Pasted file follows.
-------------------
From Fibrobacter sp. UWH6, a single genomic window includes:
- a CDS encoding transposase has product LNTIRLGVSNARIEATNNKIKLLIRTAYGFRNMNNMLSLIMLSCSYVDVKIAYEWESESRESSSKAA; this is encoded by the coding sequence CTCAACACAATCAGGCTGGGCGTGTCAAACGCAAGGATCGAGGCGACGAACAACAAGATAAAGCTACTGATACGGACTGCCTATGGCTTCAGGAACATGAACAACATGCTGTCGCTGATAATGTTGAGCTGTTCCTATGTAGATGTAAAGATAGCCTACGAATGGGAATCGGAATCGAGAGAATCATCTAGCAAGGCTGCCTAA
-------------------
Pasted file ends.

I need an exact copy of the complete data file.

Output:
From Fibrobacter sp. UWH6, a single genomic window includes:
- a CDS encoding transposase has product LNTIRLGVSNARIEATNNKIKLLIRTAYGFRNMNNMLSLIMLSCSYVDVKIAYEWESESRESSSKAA; this is encoded by the coding sequence CTCAACACAATCAGGCTGGGCGTGTCAAACGCAAGGATCGAGGCGACGAACAACAAGATAAAGCTACTGATACGGACTGCCTATGGCTTCAGGAACATGAACAACATGCTGTCGCTGATAATGTTGAGCTGTTCCTATGTAGATGTAAAGATAGCCTACGAATGGGAATCGGAATCGAGAGAATCATCTAGCAAGGCTGCCTAA